Signed by President Barack Obama earlier this month, the act will help the FDA expedite the drug review process, particularly for drugs in shortage. It will also require companies to notify the FDA if they anticipate an interruption in production.
"It allows us as a regulatory agency to step in, and try and prevent the shortage in the first place," Kweder said. "So for example, we can go to other companies to ask them to increase their production. We can assist companies that are having difficulties to finding alternatives for the difficulties they are having, and even in rare cases, we can seek sources of medications from other countries, where they might be being produced to our standards."
Help comes from abroad
That's actually what happened in the case of Doxil.
In February, the FDA stepped in and allowed the importation of Lipodox from an Indian manufacturer, a possible therapeutic alternative. But Naumann said he was never able to get his hands on it.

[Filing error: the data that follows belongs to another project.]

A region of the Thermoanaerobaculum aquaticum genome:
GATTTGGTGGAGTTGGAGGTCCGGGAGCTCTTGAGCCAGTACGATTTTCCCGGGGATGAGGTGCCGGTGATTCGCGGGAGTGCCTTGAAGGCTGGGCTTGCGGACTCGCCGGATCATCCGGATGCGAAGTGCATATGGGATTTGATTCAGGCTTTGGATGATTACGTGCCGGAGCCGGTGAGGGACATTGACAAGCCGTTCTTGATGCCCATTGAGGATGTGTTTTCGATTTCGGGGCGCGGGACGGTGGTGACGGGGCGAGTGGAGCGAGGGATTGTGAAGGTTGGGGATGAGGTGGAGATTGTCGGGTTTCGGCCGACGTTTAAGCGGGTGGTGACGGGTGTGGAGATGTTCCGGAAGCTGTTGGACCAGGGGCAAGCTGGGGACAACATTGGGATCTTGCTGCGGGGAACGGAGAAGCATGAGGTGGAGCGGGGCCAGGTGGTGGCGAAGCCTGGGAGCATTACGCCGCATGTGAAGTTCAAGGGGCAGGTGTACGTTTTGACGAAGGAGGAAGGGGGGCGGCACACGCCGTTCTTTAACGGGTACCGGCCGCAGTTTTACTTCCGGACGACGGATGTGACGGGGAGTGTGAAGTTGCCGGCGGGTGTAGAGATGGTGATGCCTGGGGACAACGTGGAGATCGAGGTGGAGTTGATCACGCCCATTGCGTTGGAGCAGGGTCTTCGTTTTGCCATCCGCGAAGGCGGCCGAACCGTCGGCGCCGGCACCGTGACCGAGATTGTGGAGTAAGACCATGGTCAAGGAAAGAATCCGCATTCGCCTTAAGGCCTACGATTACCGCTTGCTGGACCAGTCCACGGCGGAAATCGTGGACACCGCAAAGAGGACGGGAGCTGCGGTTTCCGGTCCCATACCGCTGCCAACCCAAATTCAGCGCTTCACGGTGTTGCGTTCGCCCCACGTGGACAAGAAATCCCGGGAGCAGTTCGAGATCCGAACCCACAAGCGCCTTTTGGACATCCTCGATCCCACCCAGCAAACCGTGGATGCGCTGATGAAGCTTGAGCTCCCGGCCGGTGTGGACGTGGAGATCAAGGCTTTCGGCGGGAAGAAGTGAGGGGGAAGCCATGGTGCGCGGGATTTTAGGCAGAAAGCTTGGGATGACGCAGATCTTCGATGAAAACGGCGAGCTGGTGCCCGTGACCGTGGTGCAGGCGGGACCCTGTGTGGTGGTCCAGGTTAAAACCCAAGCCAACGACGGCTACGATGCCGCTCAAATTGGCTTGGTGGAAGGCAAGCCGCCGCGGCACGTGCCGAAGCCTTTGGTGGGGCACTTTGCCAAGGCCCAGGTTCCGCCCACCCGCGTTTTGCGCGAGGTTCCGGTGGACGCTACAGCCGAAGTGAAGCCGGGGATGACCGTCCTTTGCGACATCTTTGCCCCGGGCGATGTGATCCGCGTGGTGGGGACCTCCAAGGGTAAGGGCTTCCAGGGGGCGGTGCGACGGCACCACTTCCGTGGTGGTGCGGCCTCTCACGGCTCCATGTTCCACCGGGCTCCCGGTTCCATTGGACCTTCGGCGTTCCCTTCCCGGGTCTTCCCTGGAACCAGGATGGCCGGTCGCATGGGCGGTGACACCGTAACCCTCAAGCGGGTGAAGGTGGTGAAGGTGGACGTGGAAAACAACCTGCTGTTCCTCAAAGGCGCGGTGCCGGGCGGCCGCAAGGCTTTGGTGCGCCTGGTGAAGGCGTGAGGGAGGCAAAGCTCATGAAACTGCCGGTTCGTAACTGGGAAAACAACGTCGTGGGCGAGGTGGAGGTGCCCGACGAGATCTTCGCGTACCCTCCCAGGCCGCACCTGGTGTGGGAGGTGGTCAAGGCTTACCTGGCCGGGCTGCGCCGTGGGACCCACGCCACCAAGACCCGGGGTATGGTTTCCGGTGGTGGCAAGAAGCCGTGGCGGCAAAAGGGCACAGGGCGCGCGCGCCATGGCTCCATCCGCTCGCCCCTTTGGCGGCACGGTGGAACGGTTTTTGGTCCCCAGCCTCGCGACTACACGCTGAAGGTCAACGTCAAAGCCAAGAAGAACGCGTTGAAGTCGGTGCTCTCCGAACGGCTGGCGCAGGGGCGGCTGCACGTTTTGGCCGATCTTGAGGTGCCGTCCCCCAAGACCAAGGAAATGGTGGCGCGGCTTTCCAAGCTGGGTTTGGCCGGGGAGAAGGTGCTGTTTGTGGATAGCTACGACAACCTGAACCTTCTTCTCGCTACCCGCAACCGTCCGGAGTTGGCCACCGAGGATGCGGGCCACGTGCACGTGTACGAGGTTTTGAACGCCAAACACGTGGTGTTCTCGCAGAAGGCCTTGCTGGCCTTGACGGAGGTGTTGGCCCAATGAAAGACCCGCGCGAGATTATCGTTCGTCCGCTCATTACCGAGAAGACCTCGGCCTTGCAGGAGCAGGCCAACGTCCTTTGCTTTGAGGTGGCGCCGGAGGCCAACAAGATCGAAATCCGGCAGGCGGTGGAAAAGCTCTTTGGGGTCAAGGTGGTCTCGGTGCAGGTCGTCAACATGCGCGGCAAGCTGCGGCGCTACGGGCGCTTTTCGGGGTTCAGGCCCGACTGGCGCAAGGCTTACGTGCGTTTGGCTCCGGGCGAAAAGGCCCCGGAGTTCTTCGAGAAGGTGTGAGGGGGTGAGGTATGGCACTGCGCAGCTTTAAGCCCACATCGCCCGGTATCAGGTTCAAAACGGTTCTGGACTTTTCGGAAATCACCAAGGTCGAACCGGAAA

"The key is having enough notice," says Kweder. Since Obama signed an executive order requesting early notification from manufacturers in November 2011, more and more companies have been able to give the FDA the needed heads-up.
"We've done that successfully innumerable times. Just since January, at our count, we've prevented 94 to 100 shortages, things the public never sees," Kweder told Gupta.
"I think it's a start," says Naumann, but it's not enough.
"I think these shortages are going to continue because of the same problems that we have. There are certainly fixes out there for it. I don't think these shortages are going to go away because of this bill."
For Mosier's daughters, it's all too late.
Had Mosier gotten the Doxil, Philipp says, "I think she thought it would have at least put her in remission in another time, or it would save her from the chemo that was detrimental to her."